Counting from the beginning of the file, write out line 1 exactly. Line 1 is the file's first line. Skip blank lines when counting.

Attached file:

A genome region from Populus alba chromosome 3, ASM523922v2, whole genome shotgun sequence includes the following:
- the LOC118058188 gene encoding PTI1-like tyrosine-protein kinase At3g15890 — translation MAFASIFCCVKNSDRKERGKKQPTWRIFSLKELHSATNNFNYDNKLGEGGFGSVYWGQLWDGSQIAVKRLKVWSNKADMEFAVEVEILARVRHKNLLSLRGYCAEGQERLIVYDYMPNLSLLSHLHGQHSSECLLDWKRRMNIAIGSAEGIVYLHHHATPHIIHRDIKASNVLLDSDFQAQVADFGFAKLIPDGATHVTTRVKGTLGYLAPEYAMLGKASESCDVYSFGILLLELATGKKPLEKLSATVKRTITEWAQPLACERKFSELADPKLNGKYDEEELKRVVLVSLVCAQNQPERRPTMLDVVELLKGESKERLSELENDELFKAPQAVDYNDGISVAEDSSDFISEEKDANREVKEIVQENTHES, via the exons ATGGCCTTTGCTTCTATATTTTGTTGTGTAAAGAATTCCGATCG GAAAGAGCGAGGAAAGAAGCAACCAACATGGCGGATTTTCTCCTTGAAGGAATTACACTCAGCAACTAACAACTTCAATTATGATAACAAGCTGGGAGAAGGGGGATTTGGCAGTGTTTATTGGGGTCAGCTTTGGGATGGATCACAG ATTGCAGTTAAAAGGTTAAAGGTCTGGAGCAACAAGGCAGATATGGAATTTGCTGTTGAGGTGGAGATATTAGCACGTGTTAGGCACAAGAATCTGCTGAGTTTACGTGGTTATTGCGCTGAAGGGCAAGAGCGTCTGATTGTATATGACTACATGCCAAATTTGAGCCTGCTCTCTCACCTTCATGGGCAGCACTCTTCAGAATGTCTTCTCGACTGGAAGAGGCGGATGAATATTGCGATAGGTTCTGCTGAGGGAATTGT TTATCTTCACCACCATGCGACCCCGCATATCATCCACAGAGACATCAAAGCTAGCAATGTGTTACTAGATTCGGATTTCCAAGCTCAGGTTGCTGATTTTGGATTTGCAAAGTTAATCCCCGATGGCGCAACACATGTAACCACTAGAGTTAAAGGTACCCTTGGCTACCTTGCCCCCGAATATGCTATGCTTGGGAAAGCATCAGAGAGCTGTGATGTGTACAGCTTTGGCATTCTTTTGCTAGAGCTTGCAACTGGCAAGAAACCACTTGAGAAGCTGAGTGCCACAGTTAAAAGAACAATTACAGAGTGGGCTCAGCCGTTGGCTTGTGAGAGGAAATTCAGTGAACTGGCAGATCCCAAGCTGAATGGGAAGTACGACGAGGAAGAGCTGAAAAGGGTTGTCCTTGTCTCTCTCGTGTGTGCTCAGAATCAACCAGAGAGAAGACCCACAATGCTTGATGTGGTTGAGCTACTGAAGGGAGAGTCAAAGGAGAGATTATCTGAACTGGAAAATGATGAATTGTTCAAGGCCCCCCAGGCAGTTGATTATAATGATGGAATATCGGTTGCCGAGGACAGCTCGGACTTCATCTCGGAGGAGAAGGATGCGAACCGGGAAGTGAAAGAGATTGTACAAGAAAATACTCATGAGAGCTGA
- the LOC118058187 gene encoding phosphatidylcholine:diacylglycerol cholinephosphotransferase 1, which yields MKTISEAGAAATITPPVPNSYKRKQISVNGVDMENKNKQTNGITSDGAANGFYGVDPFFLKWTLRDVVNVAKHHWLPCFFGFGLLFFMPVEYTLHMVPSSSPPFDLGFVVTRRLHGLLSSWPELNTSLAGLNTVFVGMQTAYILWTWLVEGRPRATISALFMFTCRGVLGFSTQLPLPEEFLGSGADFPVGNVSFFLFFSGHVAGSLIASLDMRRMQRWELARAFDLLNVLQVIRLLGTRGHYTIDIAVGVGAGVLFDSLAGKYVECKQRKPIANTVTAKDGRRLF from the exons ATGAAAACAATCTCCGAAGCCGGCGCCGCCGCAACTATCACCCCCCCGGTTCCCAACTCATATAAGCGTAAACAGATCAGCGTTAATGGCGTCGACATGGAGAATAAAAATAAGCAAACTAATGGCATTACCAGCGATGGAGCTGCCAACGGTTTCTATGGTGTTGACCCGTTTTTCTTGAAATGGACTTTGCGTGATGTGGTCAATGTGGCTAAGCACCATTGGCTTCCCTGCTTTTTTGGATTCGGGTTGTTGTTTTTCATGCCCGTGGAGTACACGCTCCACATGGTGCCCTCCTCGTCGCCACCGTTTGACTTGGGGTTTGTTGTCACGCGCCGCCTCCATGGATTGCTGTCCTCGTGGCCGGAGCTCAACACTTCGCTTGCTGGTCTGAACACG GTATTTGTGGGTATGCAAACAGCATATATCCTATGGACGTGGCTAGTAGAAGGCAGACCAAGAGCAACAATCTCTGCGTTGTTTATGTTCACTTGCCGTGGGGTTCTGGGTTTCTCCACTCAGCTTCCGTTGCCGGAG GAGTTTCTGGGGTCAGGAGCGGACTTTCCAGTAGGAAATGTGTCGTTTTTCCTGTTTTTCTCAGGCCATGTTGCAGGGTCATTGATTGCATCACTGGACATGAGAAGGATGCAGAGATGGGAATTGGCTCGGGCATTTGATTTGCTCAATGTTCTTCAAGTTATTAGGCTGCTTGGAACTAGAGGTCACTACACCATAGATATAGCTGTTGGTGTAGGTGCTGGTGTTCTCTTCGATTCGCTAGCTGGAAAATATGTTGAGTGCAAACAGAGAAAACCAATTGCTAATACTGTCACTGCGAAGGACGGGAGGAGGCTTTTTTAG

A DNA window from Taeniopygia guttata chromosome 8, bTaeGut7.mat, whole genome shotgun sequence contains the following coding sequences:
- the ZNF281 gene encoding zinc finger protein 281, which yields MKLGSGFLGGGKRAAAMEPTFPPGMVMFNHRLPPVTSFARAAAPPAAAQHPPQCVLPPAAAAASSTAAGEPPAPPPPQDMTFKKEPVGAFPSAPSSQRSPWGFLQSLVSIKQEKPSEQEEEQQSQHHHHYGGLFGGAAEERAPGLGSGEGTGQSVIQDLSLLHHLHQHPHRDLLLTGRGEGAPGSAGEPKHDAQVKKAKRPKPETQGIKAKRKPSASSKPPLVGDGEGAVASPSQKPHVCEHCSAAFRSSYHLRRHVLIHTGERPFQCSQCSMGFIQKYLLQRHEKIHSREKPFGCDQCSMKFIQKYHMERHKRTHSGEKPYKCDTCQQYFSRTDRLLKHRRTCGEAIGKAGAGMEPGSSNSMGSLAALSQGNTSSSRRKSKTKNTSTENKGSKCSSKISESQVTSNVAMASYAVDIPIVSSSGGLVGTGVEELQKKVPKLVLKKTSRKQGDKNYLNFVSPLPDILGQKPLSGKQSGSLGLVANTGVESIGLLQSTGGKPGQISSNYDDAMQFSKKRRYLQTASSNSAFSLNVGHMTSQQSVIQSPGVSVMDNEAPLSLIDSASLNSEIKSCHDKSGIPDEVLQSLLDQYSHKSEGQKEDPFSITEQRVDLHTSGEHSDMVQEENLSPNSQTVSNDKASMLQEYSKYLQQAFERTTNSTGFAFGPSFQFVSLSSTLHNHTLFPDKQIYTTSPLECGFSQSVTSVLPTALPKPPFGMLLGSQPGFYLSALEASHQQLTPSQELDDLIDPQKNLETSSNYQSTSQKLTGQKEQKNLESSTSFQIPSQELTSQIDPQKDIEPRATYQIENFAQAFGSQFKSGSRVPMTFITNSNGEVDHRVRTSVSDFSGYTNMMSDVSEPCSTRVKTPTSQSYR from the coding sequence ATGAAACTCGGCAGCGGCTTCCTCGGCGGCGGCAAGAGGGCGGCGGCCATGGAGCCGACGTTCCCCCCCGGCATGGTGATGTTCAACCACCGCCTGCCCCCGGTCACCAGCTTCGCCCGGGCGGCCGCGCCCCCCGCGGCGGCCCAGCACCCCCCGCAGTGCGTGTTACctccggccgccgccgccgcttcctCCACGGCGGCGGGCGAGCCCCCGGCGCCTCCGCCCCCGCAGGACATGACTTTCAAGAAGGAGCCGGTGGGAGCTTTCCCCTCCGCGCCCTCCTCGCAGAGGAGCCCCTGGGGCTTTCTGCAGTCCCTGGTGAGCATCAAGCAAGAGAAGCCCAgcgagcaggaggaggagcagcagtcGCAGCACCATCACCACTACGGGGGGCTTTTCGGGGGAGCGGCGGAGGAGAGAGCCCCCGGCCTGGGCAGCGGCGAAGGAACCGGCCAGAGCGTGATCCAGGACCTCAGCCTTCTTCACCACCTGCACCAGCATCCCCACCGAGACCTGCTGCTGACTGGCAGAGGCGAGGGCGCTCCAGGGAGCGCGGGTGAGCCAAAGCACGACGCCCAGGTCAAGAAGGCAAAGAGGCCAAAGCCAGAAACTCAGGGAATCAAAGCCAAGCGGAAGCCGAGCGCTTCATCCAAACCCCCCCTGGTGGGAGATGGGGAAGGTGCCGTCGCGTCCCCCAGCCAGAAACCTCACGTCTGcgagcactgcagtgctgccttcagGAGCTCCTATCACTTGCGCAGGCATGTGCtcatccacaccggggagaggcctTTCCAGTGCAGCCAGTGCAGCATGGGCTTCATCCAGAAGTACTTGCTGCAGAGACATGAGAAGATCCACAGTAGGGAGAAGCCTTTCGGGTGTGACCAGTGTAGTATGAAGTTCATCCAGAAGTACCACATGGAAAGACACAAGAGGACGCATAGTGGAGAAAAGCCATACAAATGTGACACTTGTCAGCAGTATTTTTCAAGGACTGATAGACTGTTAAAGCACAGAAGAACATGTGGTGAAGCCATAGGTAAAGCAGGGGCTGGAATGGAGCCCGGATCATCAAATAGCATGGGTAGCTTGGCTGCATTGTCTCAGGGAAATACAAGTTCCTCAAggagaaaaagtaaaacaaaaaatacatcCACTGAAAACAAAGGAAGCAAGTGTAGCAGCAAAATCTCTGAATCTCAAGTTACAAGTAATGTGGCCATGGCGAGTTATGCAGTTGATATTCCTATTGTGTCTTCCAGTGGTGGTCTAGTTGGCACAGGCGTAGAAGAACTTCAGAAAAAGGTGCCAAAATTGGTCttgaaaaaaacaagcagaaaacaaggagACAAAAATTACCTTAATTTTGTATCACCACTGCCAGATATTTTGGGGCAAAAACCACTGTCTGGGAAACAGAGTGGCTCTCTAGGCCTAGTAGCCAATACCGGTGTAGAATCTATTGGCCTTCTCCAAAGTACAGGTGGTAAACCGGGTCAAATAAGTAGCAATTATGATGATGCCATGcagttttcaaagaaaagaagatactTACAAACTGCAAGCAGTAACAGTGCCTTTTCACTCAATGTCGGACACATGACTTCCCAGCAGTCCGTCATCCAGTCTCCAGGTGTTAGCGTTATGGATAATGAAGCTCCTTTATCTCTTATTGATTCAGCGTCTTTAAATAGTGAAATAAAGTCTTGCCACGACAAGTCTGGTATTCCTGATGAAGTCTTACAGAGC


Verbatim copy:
A genome region from Populus alba chromosome 3, ASM523922v2, whole genome shotgun sequence includes the following: